I hate myself a little for starting a post with “I have a confession to make”. It’s sort of like starting a speech or paper with the Dictionary definition of whatever your topic is. Not only that, but it’s not really something that I feel I’m really confessing. After all, the Dictionary defines “confession” as an acknowledgment of guilt—no guilt here.
But seriously, I don’t really like cereal. One of my favorites growing up though was Fruity Pebbles™. Sweet, fruity, and endorsed by one of the most beloved cartoon families of all time, literally—c’mon—what kid wouldn’t love them?! And if I’m being totally honest, I still love them.
I don’t really believe in the guilty pleasure construct when it comes to foodstuffs—I mean, it’s food, you shouldn’t feel guilty if it makes you happy—but there is a certain secret shame that I revel in whenever I indulge in these. Since I don’t really do that whole cereal and milk thing, the best way to enjoy these fruity gems was mixed with melted marshmallows and butter for a Technicolor take on Krispies treats. That is, until…
Fruity. Pebbles. Ice cream.
To taste this is to love it, but even more so, just to eat it is a total visceral experience that’s utterly ineffable. Naturally, little Fruity Pebbles™ and marshmallow clusters are strewn throughout the ice cream, giving you bites of krispy, crunchy bursts of juvenile indulgence.
But it doesn’t stop there; the ice cream itself is flavored with Fruity Pebbles™. The pebbles are steeped in milk for a little bit so that their fruity flavor infuses into it. It’s the same as when you eat it with milk for breakfast—the milk that’s left in the bowl tastes like liquefied pebbles. Once the milk and cereal is done steeping, strain it through a fine mesh sieve, and voila—Fruity Pebbles™ flavored milk, allowing their flavor to run through every bite of the ice cream.
If you love this cereal as much as I do you cannot go wrong with this… the only thing you have to do is to try stopping yourself from eating it for breakfast.
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Combine the milk with 2 cups Fruity Pebbles™, stir to combine, and steep for 13 – 15 minutes. Don’t steep any longer than that. Strain the milk through a fine mesh sieve into a large liquid measuring cup. Don’t press the Pebbles™ really; just leave them there for a bit to drain as much as possible. You should end up with 2 cups of fruity, infused milk—if not, add a little more to make up the difference.
Add the heavy cream and infused milk to a large heavy bottom pot and put over medium-low heat to bring to a scald.
Meanwhile, whisk the egg yolks, sugar, and salt together in a bowl until you have a, thick, pale, and slightly voluminous base—about 2 – 3 minutes. When the whisk is lifted out of the bowl, the yolks should fall off the whisk in an even, continuous ribbon.
Now that the cream is scalding, temper the eggs by whisking a ladles-worth of hot cream into the them. Do this a few times before pouring the rest of the cream into the yolks. Wipe the pan out, and pour the custard mix back into it through a fine-mesh sieve, to catch any coagulated bits of egg.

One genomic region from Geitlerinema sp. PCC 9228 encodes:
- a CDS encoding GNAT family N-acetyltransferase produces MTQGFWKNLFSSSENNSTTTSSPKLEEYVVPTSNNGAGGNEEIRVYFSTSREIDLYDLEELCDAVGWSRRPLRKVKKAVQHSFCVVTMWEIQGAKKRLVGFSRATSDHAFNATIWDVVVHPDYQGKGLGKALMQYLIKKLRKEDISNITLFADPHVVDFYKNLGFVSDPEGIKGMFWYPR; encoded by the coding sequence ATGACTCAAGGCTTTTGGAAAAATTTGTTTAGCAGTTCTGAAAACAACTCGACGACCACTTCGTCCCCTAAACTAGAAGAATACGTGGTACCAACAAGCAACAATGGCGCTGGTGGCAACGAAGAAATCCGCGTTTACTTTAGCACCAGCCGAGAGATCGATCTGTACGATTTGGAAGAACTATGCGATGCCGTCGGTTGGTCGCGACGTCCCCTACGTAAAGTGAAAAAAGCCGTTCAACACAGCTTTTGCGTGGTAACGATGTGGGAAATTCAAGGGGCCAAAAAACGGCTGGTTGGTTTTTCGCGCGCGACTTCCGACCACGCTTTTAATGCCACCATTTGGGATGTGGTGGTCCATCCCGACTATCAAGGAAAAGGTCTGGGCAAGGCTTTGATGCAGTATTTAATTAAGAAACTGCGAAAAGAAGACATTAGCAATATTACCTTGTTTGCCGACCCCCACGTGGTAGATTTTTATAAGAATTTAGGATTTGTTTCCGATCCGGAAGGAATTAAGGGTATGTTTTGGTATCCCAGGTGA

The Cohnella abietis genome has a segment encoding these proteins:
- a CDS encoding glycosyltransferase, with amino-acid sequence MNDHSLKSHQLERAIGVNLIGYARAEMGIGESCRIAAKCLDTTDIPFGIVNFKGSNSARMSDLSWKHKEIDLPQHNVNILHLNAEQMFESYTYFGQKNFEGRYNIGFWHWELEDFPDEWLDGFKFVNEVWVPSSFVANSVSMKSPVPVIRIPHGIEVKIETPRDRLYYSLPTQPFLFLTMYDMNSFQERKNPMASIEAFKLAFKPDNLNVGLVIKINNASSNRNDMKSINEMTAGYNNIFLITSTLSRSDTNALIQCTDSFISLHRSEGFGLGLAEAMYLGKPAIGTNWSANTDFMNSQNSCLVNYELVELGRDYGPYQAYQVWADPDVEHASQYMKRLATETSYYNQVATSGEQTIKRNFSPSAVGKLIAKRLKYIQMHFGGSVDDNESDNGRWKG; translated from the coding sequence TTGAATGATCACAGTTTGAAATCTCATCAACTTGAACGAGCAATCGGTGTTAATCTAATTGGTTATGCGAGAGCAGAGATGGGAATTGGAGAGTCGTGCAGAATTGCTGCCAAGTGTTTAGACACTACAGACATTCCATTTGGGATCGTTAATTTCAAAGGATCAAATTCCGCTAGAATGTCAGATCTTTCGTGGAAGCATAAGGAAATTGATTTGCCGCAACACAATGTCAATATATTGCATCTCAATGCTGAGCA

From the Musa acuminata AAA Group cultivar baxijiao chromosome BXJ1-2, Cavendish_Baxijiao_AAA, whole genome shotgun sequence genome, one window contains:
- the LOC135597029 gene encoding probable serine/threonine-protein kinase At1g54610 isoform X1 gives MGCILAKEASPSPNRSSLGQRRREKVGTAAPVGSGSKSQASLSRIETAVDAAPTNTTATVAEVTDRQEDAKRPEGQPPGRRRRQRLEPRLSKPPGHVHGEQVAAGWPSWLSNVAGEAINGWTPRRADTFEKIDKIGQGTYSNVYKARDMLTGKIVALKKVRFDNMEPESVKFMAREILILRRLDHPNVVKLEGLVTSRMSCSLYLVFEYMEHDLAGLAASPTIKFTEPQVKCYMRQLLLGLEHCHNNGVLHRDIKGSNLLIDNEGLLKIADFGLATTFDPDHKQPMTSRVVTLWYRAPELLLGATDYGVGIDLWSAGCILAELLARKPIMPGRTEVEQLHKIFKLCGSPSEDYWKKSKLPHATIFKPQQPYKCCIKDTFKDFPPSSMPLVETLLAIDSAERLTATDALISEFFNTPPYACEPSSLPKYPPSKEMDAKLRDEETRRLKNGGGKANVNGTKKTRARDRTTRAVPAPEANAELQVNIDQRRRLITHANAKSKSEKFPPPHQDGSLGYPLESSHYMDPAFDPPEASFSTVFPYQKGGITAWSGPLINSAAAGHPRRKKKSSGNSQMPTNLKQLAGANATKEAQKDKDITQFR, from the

Cook the custard over medium-low heat, stirring and scraping down the sides with a rubber spatula all the while, until it’s thick enough to coat the back of a wooden spoon, and when you run your finger across the spoon it stays divided—about 12 – 15 minutes.
Pour it immediately through a fine mesh sieve set over a heatproof bowl to ensure that the final product comes out perfectly smooth.
Cover the custard with plastic wrap directly on the surface and let it cool to room temperature before moving to the fridge for at least 6 hours—it has to cool completely before you can even consider churning.
While you wait on the custard base to cool, melt the 2 cups mini marshmallows, and 1 tablespoon butter in a medium saucepan over low heat, stirring constantly. Scrape down the sides and bottom with a rubber spatula so nothing sticks and, once everything is completely melted and smooth, fold in the remaining 2 cups of Fruity Pebbles™. Toss to combine before turning out onto a parchment-lined baking sheet. Spread it out into an even layer, cool to room temperature, and then refrigerate until it’s fairly solid. Break it up into bite-sized bits.
Once the custard is chilled, churn in your ice cream maker per its instructions. Remove the churning paddle, fold in the Pebbles™ clusters, and transfer to a storage container and freeze a few hours, at least, before serving.
I don’t throw the Fruity Pebbles™ clusters into the ice cream machine while churning to let the paddle fold them in—I don’t want them to break up too much. Just use a rubber spatula to fold them in before transferring to a freezer-bound storage container.
If you've never made a custard before here is my little spiel on exactly how to do so:
First, grab a wooden spoon, rubber spatula, whisk and heatproof glass bowl. These are your new appendages. Where you go, they go… but you’re not going anywhere once that burner is back on under the custard. Don’t even try it. You might think you have enough time to answer the doorbell, let the dog out or make a cup of coffee while you cook the custard but its already one step ahead of you. It knows what you’re going to try and the second you step away from it – BOOM – sweet, creamy, scrambled eggs.I also advise you to follow Nigella Lawson’s instructions of filling your sink with cold water and ice so that, should the custard start to curdle as you cook it, you can plunge the pot into the sink and whisk ferociously until the custard smoothens back out.
Turn the burner back onto medium-low and stir frequently and vigilantly, switching between the wooden spoon and rubber spatula to help scrape the sides and bottom of the pan and prevent any sticking.
Once it’s thickened and cooked, immediately pour out through a fine mesh sieve and into a heatproof glass bowl.